IBC celebrates its 50th Anniversary this year. As the show becomes bigger with each passing decade, what are the main industry trends we can highlight before the RAI opens its doors for business on the 14th of September?
First off, we should point out that this date is not a typo. While the IBC2017 Exhibition is the main focus for many of the show’s 55,000 or so yearly visitors, the Conference opens a day early and is always a great bellwether for understanding what is going on in the industry at large. IBC is, of course, a business and it always wants to attract delegates, so the Conference’s concerns tend to be the industry’s concerns too. Thus this year’s theme of ‘Truth, Trust & Transformation’ speaks of an industry trying to find its way through the maze of new technologies and opportunities that it sees in front of it.
For the attendees on the showfloor, many of the innovations that have been talked about for the past few IBCs are now maturing and mainstream. 4K, HDR, IP production… there is still plenty of work to be done on these, particularly in the field of standards when it comes to IP, but these technologies feel like integral parts of future.
To use the roadmap analogy that the industry likes so much, these are the service stations coming up on the autobahn. They are firm points on the route that we will arrive at some point soon. Dig around in the Conference and look beyond the mainstream, however, and you quickly get the sense that we don’t know necessarily exactly where that autobahn is heading for the next 50 years of IBC’s life.
One of the major potential disruptors at the show this year is VR
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IBC is putting a lot of focus into VR this year. Rikard Steiber, President Viveport and SVP Virtual Reality at HTC Vive, will give a conference keynote presentation looking at the road ahead for VR:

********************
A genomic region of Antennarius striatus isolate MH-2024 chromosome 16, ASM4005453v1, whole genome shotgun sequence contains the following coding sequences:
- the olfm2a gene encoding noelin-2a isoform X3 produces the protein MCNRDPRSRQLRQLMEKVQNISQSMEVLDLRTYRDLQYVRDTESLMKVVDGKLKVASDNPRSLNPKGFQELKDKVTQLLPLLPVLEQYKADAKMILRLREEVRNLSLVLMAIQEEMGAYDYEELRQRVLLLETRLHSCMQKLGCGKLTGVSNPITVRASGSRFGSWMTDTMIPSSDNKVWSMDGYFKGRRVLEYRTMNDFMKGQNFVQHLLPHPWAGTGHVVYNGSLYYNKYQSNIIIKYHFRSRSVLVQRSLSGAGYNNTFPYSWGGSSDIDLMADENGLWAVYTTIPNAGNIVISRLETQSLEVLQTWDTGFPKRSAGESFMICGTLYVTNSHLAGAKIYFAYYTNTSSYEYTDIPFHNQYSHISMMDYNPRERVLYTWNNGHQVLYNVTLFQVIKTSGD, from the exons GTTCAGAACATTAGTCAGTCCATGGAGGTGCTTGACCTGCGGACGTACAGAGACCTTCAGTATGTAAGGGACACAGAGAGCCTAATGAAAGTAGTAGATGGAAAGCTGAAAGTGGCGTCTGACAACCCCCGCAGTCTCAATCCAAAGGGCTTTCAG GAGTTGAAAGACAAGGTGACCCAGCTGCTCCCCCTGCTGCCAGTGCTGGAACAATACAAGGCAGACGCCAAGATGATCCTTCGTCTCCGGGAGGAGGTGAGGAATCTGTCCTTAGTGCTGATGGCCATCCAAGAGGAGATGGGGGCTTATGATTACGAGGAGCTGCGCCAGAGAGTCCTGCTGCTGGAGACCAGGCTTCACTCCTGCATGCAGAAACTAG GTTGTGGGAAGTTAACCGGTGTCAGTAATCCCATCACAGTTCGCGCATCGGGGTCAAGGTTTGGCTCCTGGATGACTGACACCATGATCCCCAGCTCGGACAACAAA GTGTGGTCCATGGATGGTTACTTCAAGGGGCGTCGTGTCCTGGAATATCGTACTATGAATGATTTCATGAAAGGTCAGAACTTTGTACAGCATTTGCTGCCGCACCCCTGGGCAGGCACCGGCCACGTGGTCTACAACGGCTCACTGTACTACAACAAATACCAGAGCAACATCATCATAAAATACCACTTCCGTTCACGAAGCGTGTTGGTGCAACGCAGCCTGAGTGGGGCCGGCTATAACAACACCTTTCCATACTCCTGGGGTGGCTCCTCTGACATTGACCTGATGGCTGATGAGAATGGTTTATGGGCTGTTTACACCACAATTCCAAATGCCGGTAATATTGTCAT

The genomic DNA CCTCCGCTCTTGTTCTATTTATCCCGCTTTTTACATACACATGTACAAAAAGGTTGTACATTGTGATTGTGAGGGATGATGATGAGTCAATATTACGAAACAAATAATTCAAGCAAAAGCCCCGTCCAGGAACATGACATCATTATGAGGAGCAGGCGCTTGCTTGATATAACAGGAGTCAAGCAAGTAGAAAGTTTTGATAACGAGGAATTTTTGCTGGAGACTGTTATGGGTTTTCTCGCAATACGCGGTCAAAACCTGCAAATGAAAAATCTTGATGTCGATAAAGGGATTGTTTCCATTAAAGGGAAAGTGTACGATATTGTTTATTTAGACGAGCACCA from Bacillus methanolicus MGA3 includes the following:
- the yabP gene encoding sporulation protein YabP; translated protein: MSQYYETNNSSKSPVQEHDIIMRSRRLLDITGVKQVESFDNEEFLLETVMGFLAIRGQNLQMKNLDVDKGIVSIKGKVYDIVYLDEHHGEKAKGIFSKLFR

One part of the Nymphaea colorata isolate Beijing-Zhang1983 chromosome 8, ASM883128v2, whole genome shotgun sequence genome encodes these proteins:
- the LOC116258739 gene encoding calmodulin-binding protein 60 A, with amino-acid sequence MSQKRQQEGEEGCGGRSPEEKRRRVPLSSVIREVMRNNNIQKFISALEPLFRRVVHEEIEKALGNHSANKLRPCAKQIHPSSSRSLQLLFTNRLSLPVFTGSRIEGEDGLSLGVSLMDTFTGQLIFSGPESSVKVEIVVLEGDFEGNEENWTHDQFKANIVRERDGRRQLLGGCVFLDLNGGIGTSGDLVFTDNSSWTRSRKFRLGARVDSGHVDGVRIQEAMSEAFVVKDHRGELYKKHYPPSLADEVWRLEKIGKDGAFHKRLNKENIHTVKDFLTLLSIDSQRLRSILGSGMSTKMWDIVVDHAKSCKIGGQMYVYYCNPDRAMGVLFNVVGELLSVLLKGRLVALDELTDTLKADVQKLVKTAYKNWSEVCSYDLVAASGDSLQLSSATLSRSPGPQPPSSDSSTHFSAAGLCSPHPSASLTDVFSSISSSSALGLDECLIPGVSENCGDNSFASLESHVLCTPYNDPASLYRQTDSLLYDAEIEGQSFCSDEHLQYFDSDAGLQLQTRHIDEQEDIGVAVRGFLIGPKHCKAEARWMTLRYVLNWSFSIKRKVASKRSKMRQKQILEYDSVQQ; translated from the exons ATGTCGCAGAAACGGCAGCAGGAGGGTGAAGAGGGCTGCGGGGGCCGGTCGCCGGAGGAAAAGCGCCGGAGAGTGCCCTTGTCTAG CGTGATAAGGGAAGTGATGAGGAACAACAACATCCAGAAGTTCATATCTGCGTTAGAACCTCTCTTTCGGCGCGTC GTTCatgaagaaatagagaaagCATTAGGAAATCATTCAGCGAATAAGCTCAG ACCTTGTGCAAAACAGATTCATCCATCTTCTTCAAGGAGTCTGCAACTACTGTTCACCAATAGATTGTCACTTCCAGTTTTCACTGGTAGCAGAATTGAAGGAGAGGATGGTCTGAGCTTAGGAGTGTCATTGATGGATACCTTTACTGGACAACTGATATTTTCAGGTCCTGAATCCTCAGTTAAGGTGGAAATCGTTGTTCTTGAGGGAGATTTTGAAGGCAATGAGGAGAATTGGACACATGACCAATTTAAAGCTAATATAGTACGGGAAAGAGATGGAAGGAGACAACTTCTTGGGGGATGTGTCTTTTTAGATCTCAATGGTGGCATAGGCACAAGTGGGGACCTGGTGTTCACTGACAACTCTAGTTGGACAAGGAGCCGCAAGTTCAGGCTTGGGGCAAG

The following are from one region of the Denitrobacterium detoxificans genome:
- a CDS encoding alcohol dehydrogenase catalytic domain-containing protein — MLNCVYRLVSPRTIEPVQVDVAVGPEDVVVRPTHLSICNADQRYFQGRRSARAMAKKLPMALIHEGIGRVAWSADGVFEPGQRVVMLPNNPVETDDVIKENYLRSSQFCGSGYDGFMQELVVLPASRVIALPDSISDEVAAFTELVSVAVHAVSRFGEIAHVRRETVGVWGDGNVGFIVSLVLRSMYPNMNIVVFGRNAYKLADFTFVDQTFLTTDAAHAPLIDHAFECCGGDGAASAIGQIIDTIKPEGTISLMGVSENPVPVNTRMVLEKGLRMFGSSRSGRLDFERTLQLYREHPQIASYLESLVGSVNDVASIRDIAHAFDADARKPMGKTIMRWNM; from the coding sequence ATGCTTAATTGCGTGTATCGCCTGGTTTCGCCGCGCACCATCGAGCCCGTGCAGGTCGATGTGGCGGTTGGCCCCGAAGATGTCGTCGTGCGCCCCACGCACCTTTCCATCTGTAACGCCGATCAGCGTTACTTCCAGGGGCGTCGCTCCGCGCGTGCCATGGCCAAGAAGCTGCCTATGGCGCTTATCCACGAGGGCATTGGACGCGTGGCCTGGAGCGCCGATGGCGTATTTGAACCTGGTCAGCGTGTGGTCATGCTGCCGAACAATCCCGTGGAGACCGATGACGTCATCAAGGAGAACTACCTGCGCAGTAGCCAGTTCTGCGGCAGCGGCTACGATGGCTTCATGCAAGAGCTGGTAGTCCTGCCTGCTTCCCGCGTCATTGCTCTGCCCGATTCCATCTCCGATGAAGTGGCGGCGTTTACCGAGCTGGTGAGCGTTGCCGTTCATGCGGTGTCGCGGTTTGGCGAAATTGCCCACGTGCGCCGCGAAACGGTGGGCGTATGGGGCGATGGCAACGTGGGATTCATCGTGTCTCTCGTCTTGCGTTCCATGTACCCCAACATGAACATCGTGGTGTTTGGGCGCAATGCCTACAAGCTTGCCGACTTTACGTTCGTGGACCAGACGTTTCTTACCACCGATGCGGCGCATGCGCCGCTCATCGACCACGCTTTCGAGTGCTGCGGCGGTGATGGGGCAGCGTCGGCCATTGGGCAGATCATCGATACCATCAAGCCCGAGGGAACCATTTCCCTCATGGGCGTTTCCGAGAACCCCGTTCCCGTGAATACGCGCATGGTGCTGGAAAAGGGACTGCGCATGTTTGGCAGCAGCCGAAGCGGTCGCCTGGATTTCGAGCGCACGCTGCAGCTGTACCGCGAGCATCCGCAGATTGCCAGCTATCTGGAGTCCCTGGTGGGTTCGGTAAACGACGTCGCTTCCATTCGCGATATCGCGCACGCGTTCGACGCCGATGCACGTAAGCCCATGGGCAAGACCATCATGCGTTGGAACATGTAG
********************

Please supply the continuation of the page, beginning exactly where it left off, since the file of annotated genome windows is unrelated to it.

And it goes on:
- Panel discussions such as ‘Leaving the Hype Behind: Next Frontier in VR, AR, MR and Other Realities in Between’ are discussing its rollout
- The show’s new Startup Forum will look at the investor perspective
- There are about100 other exhibitors apart from VO showcasing the latest advances throughout the RAI’s halls
- The Future Zone has a wealth of VR and VR-related cutting edge technology, including holographic display for visitors to sink their teeth into
IBC2017, Artificial Intelligence and the Speed of Change
Another field gaining increased attention is Artificial Intelligence (AI). This is almost the classic disruptor, as everyone agrees that it will have an impact but no one can quite discern what shape that will take. Maybe after a day of discussion in the Conference we will all have a better idea Sessions as diverse as ‘Artificial Intelligence - Driving the Next Wave of Innovation’ investigate one strand, while ‘The Future with Robots That Are Like Us’ takes perhaps a more populist approach.
As part of the description of the session that sets out to wrap up all the emerging technologies into an over-arcing view, ‘Inventing the Future - Decoding the Unknown’, its producer states that: “It is predicted that in the next 20 years the technology innovation will accelerate radically and the world will change faster than in the past 300 years.”
In 1717 the inventions that were to establish the seeds of the Industrial Revolution, from the steam engine to the spinning jenny, were still very much in the future, so that is a bold claim. Perhaps more prosaically, 50 years ago when IBC was first held, we were seeing the rollout of the first commercial color television services across Europe. Perhaps in the next decade - or less! — we will see the same degree of progress again.
And if that sounds less dramatic, it’s not. There is another facet of our Autobahn metaphor as well, and that is speed. We may not entirely know where we’re going, but we’re going there ever faster.
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Gerry O’Sullivan, PayTV and Technical Consultant and former CTO of Fox News, summed it up perfectly talking to IBC365.
“Over the past few years we’ve seen an acceleration that is not typical for the broadcast industry. You used to have a three to five year roadmap to react to new technologies. Now, that roadmap has shrunk to 12 months."
He adds: "IP and cloud are requiring broadcasters to jump on to them or be left behind in competitive advantage. That three to five year view is redundant – if you wait that long, the technology you choose will not be fit for purpose.”